Hidden talents in higher education
Consider the accounting clerk who coordinates community events; the help desk manager who moonlights as an exercise coach; or even the campus registrar who is also a freelance writer.
Colleges and universities are loaded with talent, yet many employees’ competencies unrelated to their job are virtually unknown. At a time when budgets are tight, activities are being scrutinized and recruitment is fierce, human resources professionals can maximize in-house talent across departments to accomplish key goals—and, just as important, enrich the lives of employees.
Jerri Mizrahi, learning and development manager and personal success coach at Boise State University, plans to develop a talent management system that includes a database of employee competencies beyond their day jobs.
“If you want people to stay, then you want the job experience to be a rewarding and enriching one all the way around,” she says. “You want to be able to manage the talent of your staff, which creates opportunities in so many different areas.”
The plan in action
Several years ago, an academic administrator at Boise State was experiencing caregiver challenges. Once she resolved those issues on her own, she approached HR, hoping to share what she learned with others on campus. HR developed a program called Conversations with Caregivers, which supports an annual conference, hosts a website featuring local resources and holds monthly meetings during the academic year.
“This all came from one person’s effort,” says Mizrahi, adding that caregiving was completely unrelated to that administrator’s job and responsibilities.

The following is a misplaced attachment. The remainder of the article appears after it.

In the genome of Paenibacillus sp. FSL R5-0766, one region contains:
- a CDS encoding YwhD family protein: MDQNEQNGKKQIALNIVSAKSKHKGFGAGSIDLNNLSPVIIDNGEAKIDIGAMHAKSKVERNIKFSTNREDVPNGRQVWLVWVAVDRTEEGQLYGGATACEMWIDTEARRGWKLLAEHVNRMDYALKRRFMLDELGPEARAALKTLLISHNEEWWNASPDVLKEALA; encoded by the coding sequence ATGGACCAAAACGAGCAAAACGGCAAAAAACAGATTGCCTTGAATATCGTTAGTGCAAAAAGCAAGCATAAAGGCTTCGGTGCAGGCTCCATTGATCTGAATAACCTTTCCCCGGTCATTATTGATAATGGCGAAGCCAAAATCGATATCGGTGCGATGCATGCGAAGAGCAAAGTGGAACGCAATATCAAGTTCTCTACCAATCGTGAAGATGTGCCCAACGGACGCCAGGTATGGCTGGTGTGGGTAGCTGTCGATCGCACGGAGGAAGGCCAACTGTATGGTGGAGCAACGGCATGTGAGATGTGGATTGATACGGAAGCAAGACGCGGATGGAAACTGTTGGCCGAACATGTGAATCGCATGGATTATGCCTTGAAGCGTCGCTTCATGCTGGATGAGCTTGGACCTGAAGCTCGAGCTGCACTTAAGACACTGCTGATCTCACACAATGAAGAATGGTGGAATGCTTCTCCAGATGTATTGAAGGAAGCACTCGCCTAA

The university’s culture encourages employees to contribute their expertise toward solving school problems outside their job or department. Three professors—from accounting, modern languages and communications—partnered with HR and the provost’s office to create a work-life flexibility program. Likewise, HR has been working with employees throughout campus to improve or simplify administrative practices.
“We jokingly call it the ‘Six Degrees of Boise State.’ Somebody knows somebody who knows somebody who has experience in a different area,” says Mizrahi. “We like to tap those resources.”
Informal and creative
Developing a comprehensive database of employee skills is a tough task. Many institutions struggle just to collect basic job-related skills, says Karen Hutcheson, a partner in the talent division at Mercer who works mainly with colleges and universities.
Schools need to get creative in revealing these hidden talents, Hutcheson says. For example, a talent show coordinated by the finance and administration division at one college showcased employee abilities—everything from artwork to musical performances. Community outreach departments can also promote employees who participate in local projects by featuring them in online newsletters or on social media sites.
Hutcheson says many employees are drawn to new opportunities that require their unique skills, support the school’s mission and enrich their overall work experience.
David de Wetter, director of organizational alignment and talent management at Towers Watson in Dallas, believes institutions can’t be effectively managed unless competencies are built into individual job descriptions. He wants to see job classifications simplified and standardized so schools can identify their training or skill gaps, and then see what in-house resources are available to fill those gaps.
There are many ways to do this, de Wetter says. When one college updated its human resources information system, employees were asked to note skills that fell outside their work, such as fluency in foreign languages. HR can now use the system to locate employees who can perform a variety of tasks across campus.
Because there isn’t yet a widely available platform to gather information or inform employees about where else their skills might be applied, HR at some schools falls short. Still, says Yelena Stiles, a senior consultant at Sibson Consulting, it’s important for HR to recognize employees’ full capabilities.
“Although institutions have expanded their thinking on what traits and abilities contribute to performance, I don’t believe we completely grasp the full capacities of people,” says Stiles. “Why not see if we can bring the rich lives that people live outside of work into the workplace?”
Carol Patton is a Las Vegas-based writer who specializes in human resources issues.
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